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Aluminum Deck > too much flex

Yeah man, I think it’s the way to go. You’d get the strength-to-weight advantages of fiber without the hassle of epoxy and vacuum bags. Hit up @trampa about that flex bridge, he’ll fix you up.

I might buy one myself for my own board build.

Well, the flex bridge is curved and not flat.
To be honest, single sheets of aluminium and good flex are probably like Hilary and Trump. I think they will never go hand in hand. Even if you would find a suitable and flexy reinforcement, the aluminium would very soon get cracks.
We will soon release a longboard battery box from our material. The slim version could fit underneath your built. I doubt it would avoid damage to your alloy though.
We also plan to offer some raw longboard decks, so you could cut your own shaped decks.

If aluminium, you need a 3D shape (concave). This way you nail your problem.


@trampa great info, I appreciate it. The whole concave issue is the key, I think. I don’t see anyway using a break to get a concave on a water jet cut aluminum deck without breaking the substrate, a press would probably do the job, but that would require a jig the dimensions of the deck…so I guess I am back to drawing board on this one. thanks

Step bending… If you have access to a bending machine, you ad in some kinks.
Unfortunately you cut to many holes into the sides, so concave would have no effect.
You would need a stiff box to go underneath.

Why not use rectangular aluminum tubing running the length of the deck to add structural rigidity and double as your enclosure?

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@jmasta That would probably work, but where do I get that :). I dont have access to a mill that will do anything over 2x2 in.

be carefull. Metal, batteries and electronics don’t mix well.

be carefull. Bread, mayonnaise and turkey don’t mix well.

carbon layer across the whole length. Then put the batteries on it and fiberglass them and the vesc onto the bottom of the board too! Figure a design where you can still cut them off with a dremel when they die. I’d like to believe with being solid state electronics the vesc should last forever and glue it down permanently. Probably last longer having less vibration or banging if its fully potted. Maybe potting it in a hard rubber. Damn I want to do this. Could be so easy to do and quick and solid reliable and awesome as the fiberglass You can do many things aesthetically. Put a pic of ur mom under ur deck or something. And scorpion inclusions in the wheel rubber. Pimp it out. That’s what I think you should do. Or maybe I will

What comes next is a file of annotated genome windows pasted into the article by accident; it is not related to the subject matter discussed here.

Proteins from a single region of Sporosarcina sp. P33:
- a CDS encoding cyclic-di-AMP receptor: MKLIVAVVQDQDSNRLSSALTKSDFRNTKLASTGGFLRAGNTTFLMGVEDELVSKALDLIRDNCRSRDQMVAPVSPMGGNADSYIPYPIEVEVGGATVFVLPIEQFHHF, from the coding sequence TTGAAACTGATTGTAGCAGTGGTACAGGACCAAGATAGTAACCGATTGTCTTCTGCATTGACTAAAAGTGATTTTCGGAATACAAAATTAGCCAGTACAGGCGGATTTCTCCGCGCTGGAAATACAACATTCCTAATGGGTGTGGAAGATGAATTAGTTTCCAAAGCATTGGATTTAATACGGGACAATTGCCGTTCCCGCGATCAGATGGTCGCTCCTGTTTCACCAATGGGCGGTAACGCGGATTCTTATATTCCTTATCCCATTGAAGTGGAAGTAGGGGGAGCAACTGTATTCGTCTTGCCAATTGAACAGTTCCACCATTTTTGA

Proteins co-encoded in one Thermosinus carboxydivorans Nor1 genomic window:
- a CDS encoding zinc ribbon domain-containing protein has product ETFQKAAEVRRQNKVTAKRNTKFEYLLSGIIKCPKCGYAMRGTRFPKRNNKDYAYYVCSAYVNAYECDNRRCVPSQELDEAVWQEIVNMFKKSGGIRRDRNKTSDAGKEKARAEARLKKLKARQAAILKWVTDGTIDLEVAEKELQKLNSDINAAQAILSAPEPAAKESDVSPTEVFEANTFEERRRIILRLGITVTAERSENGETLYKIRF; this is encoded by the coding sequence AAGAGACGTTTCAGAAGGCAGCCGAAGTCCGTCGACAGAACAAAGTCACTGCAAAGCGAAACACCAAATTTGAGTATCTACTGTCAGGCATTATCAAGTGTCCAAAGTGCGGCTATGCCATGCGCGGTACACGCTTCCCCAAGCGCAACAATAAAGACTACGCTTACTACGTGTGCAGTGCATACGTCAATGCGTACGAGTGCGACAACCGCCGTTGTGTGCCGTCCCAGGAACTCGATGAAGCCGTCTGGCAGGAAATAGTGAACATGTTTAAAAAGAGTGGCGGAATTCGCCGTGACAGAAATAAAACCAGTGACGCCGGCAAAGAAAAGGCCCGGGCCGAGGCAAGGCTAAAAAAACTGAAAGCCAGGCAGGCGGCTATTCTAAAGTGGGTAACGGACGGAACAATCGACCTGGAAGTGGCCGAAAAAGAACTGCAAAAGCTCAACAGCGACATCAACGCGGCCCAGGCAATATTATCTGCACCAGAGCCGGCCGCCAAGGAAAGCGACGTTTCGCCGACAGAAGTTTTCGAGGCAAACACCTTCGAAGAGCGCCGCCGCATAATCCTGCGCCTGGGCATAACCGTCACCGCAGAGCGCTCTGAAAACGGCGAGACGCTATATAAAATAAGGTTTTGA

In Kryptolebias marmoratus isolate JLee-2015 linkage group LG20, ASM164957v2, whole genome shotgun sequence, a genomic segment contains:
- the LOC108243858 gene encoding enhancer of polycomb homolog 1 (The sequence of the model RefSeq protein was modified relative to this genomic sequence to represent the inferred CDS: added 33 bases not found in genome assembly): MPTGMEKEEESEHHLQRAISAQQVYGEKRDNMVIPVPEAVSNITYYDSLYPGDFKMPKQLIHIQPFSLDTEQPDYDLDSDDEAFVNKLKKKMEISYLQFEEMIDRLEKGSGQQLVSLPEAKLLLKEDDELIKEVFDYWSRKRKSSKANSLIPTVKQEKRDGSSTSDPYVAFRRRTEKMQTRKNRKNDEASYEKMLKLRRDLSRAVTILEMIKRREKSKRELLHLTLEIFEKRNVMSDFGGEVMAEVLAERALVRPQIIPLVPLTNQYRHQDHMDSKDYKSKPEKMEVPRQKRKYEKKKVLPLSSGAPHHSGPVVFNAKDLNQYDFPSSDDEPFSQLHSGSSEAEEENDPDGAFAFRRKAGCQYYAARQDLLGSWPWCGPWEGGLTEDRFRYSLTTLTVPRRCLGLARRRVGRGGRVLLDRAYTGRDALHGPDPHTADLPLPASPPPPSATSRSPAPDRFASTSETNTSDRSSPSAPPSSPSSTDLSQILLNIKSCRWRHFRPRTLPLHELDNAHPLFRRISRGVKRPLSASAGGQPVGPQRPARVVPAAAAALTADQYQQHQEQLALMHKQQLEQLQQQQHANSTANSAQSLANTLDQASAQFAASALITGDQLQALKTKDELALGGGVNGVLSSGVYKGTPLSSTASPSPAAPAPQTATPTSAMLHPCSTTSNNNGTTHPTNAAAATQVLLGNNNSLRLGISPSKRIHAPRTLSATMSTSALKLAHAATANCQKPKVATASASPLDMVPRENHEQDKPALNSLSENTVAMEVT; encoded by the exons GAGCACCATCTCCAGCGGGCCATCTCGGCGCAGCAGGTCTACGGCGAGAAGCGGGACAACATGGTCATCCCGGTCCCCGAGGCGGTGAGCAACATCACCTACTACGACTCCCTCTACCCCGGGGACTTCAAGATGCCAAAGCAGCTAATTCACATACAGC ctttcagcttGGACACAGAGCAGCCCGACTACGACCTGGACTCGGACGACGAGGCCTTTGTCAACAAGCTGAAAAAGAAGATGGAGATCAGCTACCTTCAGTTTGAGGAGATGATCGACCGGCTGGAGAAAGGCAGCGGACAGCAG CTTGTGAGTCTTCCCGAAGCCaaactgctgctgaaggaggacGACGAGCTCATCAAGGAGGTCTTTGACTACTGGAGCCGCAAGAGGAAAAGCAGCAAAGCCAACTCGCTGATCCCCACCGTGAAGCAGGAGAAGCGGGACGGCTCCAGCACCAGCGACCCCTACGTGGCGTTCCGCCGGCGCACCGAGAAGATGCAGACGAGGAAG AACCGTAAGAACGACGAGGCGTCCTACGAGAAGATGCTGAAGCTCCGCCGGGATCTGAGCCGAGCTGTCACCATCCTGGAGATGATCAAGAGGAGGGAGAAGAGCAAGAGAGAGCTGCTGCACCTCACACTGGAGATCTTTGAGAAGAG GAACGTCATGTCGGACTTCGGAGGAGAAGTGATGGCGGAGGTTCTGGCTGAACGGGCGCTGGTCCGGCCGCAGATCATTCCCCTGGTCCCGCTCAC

Sounds cool @Hummie, might have to give that a shot.

No offense, but I really don’t think Metal Matrix Composites are the best option here

You could literally just bolt two strips of angle iron lengthwise and use them to frame your enclosure

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some people like nuts and bolts and some glue.

Unidirectional, then thin glass, then the batteries then fiberglass. And pour some rubber on top. Sprinkle with sugar.

I think I’ve come up with a solution. I’ve got some .75 inch wide C channel that I’ll cut 18’ish inches and run down both sides as rails at 3.5 inches to the outside of each piece. I know that will resolve the flex issue, as I used 1 down the middle and it worked.

Then I can just screw the enclosure to the rails. Here’s the enclosure I designed…

Its a 2 piece enclosure where the batteries strap into the short side and it slides into the long side under the lip. The long side has slots for a power button, the MEB simple charging port, VESC/ESC heat sink, volt meter and motor phase wires. The enclosure is 3.5 in wide, 20 in long & 1.5 in deep.

Is there anything wrong with this? If it looks good Im gonna get it 3D printed next week and start building this beer can :).

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Looks like a great solution! That’s exactly the kind of thing I had in mind. Excited to see how it turns out

Definitely check to see how big the bed is on the 3D printer you plan to use. My Ultimaker 2 only has a 7.5" x 7.5" print area. You might need to break into 3 sections

From what I can see in your initial photo, what you have is a simple sheet of Aluminium, which has not been stressed, or reinforced to counter downward loads. Conceptually this is no different structurally from a flat sheet of paper or cardboard.

In order to reduce the flex, you could do one or both of these things:

  • Fold up 20-30 mm of the sides/rails of the deck about 15 degrees, about from the edge, in order to create a concave profile down the length of your deck. I have been able to do this with a similarly proportioned 3mm sheet of aluminium, which will support my 85 kilogram weight easily (see the diagram below). Although, I concede this would be pretty difficult considering the design and shape of your deck.

  • Alternatively, you could pop rivet (or bolt) 2 lengths of 90 degree Aluminium angle extrusion down the length of your board as support brackets. Arguably, the length of these brackets should be as long as possible between the trucks to reduce flex from your body weight, but the exact length is up to you, considering how much flex you want (if any). You could then use these bracket to fabricate your enclosure. You could make the enclosure quite easily out of sheet aluminum it you wanted; just make sure that the inside is well insulated. :slight_smile:

build volume is 11.4x10.8x9.8